Round Pen Whips - With an easy-to-grip handle, this hard-to-find 7½" length whip with a 8’ long tail is the perfect length for reaching your horse in our 50’ round pen. The whip is an extension of your arm and should be as easy to handle as a fishermen's fly rod. - $32
To Order - Call Beverly at 541-893-6535. You can pay over the phone with VISA or MasterCard or send us a check or money order. Once we have received payment, it will be approximately two weeks before the pen is shipped. During that time, we will mail you a receipt and assembly directions for the round pen, along with some literature on our other products & services.
Shipping - We ship our round pens in the Continental U.S. by a commercial trucking company for approximately $100 to $400 in the west, $300 to $500 in the midwest, and $500 to $600 in the east. Once provided with your shipping address and zip code, we can get you a confirmed freight quote for shipment of the pen to your front doorstep, usually within a day. Pre-payment for freight is required to secure price. Shipping takes about 1-2 days in the northwest and surrounding states, 3-4 days to the midwest, and up to 5-7 days to the eastern portion of the country. The freight company will notify you a day prior to delivery to make arrangements to receive the pen, as someone must be there to receive and help off-load the panels. International shipping is available; call for more details.
Dear Wil & Bev,
I just want to drop you all a line and let you know how my round pen has worked for me. I have bred thoroughbreds for the last three years and halter breaking this year was complicated due to a back injury. First we studied the videos, and once we got our half-wild horses in our Wil Howe round pen we were amazed at how quickly our young horses came around and wanted to have their halters put on and walk with us because they wanted to--not by force! We are now able to lead them anywhere; they go right in the trailer, and walk right up to us to be caught. Whats that old saying..."I never thought I'd see the day!" That's just what my husband said after seeing me round pen a huge yearling colt that no one would handle. He is now the sweetest horse in the barn! Number one rule is take your time...never rush your horse. Some pick it up right away, others take a few times, but if it will work on horses bred to run it will work on any horse! Our Wil Howe round pen was the best investment we have made on our farm.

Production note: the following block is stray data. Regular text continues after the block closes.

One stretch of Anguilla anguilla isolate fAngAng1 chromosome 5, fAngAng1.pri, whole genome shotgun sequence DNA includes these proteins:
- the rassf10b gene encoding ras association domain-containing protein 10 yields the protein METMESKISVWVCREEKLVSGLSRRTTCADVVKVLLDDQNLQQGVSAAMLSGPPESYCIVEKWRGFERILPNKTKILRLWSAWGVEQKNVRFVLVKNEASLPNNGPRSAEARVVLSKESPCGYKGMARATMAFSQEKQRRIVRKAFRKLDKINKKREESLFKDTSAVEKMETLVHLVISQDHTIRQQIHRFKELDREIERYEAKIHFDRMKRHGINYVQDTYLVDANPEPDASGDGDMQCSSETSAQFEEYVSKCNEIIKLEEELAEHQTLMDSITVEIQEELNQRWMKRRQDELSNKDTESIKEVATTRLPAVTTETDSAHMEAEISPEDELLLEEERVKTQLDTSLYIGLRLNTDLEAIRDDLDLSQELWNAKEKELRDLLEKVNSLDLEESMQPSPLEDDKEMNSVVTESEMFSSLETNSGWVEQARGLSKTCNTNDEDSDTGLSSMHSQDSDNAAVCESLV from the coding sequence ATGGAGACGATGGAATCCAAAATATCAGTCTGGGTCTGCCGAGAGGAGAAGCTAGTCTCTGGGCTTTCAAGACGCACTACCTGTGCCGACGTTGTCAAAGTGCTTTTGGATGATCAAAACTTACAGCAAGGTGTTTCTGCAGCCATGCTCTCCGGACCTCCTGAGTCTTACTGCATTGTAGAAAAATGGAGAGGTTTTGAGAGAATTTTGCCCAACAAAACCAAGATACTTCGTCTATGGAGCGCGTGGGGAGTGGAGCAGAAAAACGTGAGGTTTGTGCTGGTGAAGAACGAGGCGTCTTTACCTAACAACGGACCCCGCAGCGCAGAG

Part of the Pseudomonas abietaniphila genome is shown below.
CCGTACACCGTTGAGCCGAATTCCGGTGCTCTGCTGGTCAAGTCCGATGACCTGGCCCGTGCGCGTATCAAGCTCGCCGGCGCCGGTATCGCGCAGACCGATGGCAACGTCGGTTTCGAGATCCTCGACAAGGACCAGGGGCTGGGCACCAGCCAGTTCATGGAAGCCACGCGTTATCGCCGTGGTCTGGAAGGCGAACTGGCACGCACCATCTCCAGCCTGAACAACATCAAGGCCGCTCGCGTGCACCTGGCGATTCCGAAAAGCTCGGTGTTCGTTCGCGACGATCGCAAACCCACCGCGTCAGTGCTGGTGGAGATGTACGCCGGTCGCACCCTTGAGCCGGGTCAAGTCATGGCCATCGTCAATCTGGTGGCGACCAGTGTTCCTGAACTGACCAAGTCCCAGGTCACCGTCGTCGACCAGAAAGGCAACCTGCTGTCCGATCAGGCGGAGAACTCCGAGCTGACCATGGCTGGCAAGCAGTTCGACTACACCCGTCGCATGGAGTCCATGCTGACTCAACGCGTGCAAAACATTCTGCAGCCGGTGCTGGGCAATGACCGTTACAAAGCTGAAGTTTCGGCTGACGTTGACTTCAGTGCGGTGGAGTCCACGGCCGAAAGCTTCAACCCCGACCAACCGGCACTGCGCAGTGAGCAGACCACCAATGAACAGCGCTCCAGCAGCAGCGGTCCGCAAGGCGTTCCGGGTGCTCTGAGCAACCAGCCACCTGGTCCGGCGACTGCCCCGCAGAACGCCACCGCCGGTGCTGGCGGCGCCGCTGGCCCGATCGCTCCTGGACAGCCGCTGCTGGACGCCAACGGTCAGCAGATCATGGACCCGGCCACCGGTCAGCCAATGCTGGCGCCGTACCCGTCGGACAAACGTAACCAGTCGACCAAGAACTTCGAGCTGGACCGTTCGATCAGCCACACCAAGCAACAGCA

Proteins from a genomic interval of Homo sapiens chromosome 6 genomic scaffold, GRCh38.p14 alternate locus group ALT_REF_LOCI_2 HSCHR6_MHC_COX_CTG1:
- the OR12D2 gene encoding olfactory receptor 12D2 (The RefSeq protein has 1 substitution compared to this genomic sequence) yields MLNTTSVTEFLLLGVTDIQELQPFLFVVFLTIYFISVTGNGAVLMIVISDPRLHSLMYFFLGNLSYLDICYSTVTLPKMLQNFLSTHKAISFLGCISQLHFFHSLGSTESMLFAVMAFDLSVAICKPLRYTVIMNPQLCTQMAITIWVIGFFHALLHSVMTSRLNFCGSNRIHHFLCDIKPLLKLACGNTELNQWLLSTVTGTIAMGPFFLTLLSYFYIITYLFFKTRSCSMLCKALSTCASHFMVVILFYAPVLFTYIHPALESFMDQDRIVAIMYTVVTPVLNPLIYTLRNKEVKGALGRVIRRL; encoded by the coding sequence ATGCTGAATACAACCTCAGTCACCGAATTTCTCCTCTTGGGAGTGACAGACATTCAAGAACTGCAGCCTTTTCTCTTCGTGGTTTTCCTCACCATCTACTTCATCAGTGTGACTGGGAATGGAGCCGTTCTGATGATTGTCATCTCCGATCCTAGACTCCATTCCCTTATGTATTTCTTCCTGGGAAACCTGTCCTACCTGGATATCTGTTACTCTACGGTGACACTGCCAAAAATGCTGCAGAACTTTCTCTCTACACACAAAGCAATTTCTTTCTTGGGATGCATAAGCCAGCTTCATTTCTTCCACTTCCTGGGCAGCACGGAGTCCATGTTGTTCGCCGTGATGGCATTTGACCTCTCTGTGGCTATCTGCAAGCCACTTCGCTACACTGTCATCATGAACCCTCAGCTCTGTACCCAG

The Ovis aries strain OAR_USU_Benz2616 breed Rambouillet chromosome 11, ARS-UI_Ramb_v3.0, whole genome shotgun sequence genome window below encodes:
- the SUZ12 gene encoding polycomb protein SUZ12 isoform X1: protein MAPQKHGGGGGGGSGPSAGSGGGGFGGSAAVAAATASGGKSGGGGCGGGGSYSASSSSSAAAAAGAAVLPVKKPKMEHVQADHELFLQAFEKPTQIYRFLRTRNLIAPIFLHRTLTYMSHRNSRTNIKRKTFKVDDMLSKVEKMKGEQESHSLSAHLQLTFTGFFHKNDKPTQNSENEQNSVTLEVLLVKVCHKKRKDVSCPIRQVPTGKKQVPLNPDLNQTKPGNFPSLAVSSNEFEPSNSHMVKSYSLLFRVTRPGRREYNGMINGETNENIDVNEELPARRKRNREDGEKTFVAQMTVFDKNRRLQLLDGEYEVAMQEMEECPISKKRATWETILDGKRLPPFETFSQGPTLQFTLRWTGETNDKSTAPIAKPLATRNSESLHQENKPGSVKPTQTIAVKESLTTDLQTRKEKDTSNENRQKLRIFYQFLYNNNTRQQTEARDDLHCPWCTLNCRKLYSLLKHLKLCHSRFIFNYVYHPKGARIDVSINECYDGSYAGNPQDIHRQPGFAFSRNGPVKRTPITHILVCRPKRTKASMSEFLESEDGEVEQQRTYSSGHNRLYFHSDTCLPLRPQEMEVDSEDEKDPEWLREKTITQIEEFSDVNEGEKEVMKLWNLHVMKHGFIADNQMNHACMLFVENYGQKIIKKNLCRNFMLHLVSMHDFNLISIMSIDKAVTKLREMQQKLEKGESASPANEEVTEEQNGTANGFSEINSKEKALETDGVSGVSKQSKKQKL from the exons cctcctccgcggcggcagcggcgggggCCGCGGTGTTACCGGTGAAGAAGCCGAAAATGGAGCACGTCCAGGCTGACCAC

Thank you Wil & Bev. Because of what we have learned from the videos, my week on the ranch, and the purchase of our round pen, our job of raising thoroughbreds is now more fun and much more rewarding knowing that we are selling very trainable yearlings.
SL and WW, Winford Ranch
I bought a Wil Howe round pen three plus years ago, along with several other products, including the Wil Howe series of tapes. I use the techniques taught by Wil and his products, including the round pen, constantly for everything from shoeing to starting colts. I have been riding all my life and raising Arabian horses for several years and I find these techniques and the round pen invaluable.
BJ, Puyallup, Washington
Just wanted to drop a line and let you know I love my new round pen! The tapes were helpful and clear...I especially like that "why leave him in kindergarten" (with a snaffle) philosophy! Not only makes sense, but I've agreed with it for years. Nice to hear someone back me up! I just started a yearling in the pen....saw results in just a few minutes compared to the weeks of battling I've done with the younguns' on a lunge line! Thanks again!
CM, Winchester, Virginia